As Time Warner’s metered broadband plans are currently shelved, awaiting a more palatable consumer climate, we have time to examine why broadband providers suddenly feel compelled to eliminate the flat-rate, all-you-can-eat pricing model. Metered Internet service is hardly a new idea; early services like AOL and Compuserve were metered, but, with competition from thousands of independent ISPs, all-you-can-eat plans ultimately won out and users have enjoyed flat-rate unlimited service ever since. So, why now do some broadband providers want to return to a failed pricing model that users rejected long ago?

According to Time Warner, usage caps and metered pricing are the “fair” way to charge for broadband service. Why should light Internet users pay just as much as heavy users that download 100 times more data? Or as Time Warner COO Landel Hobbs asked, “When you go to lunch with a friend, do you split the bill in half if he gets the steak and you have a salad?” What Time Warner and Hobbs are implying, of course, is that their costs are based on usage and that providing service to heavy users is more expensive than for light users.

Time Warner’s fairness justification seems intuitive and sounds good, but there’s a problem with its premise. Broadband providers’ costs are not directly tied to usage. A user could download 10GB of movies today and turn off her computer tomorrow, and Time Warner’s costs for those two days wouldn’t be materially different. This is because broadband providers’ infrastructure and peering costs are largely fixed. Once these expenses have been sunk, the cost of providing service to both heavy and light users is nominal. In this regard, Time Warner is really selling access to its network, rather than gigabytes. So, I think Hobbs’s question would be more accurate if he asked, “When you go to a movie with a friend, do you split the bill in half if he watches every minute and you take a nap?” Of course you do because you’re paying for admission and how you choose to use that access is of no consequence to the theater’s costs or ticket prices.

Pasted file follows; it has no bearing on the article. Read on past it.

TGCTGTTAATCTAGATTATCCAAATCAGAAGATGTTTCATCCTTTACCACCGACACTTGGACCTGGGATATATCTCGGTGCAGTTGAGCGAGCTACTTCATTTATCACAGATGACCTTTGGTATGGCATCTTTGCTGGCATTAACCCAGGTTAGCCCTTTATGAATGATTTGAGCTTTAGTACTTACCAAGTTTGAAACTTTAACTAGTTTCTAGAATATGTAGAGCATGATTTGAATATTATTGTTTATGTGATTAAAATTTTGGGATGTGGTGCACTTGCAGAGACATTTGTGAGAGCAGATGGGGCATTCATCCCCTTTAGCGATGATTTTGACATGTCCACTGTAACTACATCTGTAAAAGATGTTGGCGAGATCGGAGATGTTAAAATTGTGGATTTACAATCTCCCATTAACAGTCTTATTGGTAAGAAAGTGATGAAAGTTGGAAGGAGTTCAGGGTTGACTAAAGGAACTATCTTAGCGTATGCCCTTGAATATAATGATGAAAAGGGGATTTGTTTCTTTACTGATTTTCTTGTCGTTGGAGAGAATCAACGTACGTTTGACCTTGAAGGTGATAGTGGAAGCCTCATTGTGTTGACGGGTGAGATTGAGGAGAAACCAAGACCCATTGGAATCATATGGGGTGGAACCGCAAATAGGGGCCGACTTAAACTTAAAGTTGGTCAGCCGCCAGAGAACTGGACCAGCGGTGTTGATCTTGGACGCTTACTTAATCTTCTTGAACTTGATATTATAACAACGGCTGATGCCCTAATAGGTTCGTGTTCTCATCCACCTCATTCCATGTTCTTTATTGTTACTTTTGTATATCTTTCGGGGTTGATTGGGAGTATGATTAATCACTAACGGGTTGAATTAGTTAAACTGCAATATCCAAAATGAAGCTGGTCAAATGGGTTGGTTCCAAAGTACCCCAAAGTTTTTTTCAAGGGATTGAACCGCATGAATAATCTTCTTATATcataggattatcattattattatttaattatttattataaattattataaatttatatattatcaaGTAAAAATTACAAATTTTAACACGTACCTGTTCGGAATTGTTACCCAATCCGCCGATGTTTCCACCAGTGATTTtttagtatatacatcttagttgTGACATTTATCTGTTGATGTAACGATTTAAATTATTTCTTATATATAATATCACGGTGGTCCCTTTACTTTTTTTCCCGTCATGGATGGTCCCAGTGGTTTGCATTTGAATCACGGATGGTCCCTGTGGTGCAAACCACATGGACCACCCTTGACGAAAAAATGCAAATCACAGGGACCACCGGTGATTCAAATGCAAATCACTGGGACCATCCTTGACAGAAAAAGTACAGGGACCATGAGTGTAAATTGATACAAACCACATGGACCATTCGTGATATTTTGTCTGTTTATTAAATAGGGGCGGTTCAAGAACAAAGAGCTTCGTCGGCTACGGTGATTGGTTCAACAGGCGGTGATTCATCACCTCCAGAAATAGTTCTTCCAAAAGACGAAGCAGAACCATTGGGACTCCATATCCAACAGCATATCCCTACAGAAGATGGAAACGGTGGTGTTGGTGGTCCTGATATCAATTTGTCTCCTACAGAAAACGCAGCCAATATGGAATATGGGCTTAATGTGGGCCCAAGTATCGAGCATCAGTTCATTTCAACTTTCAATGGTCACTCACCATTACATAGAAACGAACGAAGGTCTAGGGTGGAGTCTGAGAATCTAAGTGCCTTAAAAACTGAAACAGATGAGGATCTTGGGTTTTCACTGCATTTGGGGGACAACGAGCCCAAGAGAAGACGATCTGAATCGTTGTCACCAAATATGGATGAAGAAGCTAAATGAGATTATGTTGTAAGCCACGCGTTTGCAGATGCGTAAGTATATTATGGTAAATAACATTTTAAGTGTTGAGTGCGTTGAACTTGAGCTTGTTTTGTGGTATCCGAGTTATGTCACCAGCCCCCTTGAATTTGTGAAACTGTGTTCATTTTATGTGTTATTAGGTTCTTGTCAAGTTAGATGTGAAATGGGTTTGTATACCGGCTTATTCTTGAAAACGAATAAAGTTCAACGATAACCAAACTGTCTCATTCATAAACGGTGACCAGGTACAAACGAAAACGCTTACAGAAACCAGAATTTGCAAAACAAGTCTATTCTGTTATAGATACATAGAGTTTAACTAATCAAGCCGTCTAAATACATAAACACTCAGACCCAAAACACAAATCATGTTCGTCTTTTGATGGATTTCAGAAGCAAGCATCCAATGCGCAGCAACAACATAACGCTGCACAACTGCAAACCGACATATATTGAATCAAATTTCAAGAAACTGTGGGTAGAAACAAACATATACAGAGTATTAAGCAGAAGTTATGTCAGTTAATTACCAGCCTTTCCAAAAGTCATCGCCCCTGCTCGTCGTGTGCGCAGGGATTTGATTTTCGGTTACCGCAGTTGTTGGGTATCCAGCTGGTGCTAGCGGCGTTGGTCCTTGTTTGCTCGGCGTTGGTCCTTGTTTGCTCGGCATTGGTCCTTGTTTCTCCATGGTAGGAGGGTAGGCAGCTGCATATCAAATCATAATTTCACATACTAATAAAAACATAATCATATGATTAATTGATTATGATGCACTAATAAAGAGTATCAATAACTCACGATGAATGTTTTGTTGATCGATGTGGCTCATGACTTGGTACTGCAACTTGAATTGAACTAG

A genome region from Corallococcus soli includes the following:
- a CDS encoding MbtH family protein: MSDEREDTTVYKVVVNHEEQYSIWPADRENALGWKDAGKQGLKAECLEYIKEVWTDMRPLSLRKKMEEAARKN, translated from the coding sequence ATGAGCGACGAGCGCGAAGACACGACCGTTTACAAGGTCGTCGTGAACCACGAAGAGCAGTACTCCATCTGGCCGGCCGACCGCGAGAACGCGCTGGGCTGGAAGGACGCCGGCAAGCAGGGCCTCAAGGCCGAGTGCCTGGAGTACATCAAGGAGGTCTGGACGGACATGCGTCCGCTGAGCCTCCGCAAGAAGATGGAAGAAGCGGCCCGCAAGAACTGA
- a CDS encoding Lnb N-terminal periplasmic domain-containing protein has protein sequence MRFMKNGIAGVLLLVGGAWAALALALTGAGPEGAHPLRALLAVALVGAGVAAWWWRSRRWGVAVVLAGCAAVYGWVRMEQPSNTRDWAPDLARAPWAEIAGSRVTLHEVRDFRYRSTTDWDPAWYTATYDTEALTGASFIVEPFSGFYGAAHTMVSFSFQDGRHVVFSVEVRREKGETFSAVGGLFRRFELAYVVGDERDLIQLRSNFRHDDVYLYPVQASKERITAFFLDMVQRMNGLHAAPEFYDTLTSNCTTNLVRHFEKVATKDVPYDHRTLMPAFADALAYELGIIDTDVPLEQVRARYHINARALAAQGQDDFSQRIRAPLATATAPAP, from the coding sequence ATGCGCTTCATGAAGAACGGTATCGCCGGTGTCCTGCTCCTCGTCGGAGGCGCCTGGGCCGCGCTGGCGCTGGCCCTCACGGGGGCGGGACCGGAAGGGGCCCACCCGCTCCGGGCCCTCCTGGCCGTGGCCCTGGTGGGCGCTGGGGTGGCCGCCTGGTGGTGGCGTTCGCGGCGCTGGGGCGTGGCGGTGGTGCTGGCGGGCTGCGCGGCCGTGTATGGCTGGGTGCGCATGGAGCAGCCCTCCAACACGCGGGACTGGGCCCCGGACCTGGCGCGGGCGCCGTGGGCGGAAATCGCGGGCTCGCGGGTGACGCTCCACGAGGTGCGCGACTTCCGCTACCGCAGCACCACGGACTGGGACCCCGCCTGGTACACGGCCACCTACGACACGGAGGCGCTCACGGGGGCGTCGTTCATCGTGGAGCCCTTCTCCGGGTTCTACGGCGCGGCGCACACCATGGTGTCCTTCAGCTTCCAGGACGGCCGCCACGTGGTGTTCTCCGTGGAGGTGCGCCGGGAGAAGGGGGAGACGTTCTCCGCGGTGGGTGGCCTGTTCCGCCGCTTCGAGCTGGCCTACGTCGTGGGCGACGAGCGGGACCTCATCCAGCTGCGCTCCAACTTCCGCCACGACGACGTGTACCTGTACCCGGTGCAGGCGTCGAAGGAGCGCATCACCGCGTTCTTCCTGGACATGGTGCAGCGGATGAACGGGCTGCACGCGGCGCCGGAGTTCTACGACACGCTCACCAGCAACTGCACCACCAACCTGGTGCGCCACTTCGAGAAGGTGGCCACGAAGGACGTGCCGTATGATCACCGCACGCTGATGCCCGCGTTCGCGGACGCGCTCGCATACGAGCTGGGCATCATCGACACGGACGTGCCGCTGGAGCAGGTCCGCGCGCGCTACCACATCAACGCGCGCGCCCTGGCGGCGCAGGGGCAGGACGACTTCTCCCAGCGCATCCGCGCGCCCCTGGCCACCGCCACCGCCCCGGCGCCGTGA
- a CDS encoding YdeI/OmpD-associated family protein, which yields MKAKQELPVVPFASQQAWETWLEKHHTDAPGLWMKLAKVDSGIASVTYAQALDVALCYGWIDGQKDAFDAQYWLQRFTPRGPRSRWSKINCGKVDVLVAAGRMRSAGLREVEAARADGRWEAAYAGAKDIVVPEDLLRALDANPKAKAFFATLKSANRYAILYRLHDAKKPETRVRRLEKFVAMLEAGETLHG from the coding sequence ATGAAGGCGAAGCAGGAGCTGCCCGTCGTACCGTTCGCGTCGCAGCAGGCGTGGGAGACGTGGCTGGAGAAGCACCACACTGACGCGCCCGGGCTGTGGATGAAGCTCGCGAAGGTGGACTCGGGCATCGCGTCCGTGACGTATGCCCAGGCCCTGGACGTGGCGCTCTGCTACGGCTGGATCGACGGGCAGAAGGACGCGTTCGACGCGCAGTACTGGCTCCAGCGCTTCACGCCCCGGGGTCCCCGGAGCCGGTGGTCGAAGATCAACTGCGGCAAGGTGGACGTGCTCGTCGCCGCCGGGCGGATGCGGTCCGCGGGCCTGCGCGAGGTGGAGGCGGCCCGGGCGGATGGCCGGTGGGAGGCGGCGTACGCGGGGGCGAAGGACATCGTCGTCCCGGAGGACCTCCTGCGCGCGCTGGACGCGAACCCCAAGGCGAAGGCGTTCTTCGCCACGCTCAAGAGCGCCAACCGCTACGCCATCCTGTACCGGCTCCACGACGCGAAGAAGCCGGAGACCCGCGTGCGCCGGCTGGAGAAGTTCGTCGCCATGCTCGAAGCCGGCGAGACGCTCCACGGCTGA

Instead, metered pricing plans and usage caps are a strategy intended to salvage diminishing cable revenues by forcing users to use less Internet. Users have been watching increasing amounts of video online, with some abandoning their cable service altogether in favor of broadband (an effect that has been sped by the struggling economy). This presents an obvious dilemma for broadband providers that also offer a cable product, like Time Warner: as online video watching goes up, the revenue-generating cable usage goes down. Online video is bad for business because a cable company directly profits from its cable content through advertising, pay-per-view and video-on-demand, but can’t profit off Internet content. The fact is that Time Warner is offering competing products and the company has a vested interest in cable video prevailing over Internet video. Time Warner introduced metered pricing and usage caps to make its customers turn off their computers and pick up the remote.

The public backlash that forced Time Warner to (temporarily) acquiesce demonstrated that Internet users don’t want to return to metered pricing, but Time Warner already knew that. The company thought it could get away with introducing a hugely unpopular pricing scheme because it knew that its customers have very few broadband options. The vast majority of users are served by a phone company and cable company duopoly, which can hardly be said to be a free and functioning market.

Time Warner targeted cities for metered pricing and caps where it knew that its customers wouldn’t cancel their service. At the time the plan was announced, each of the four cities (Austin, San Antonio, Greensboro and Rochester) were served by phone companies (AT&T and Frontier) that were themselves in the process of implementing usage caps and metered pricing. Time Warner knew that the only other broadband option available in these cities was intent on doing the same thing and that its customers had nowhere else to go for unlimited service.

This is exactly the type of behavior that happens in unregulated monopoly markets (and duopoly markets are little better as they inevitably tend towards implicit collusion). Without sufficient competition, broadband providers have no incentive to improve their product. This is why America’s broadband access and speeds lag embarrassingly far behind Asian and European countries that have functioning broadband markets with multiple providers. Only when we have a broadband market with more providers and some semblance of competition will we see an end to unfair and unpopular practices, like cable-revenue protecting usage caps.

06/01/09 UPDATE: Last week, Time Warner CEO Glenn Britt essentially admitted that the competitive threat of online video to traditional cable is the driving force behind the company’s capped and metered pricing model. Mr. Britt told investors, “If, at an extreme, you could get all of the programming you get over cable for free on the Internet, over time people will stop buying (TV).” Unfortunately, the public collateral damage of forcing customers to use less Internet and more TV is not a consideration in Time Warner’s plans. The Internet is a medium for free expression and a facilitator of unrestricted communication, education, and commerce. Television simply is not.

Matthew Henry is an EFFA board member and a partner at McCollough|Henry, PC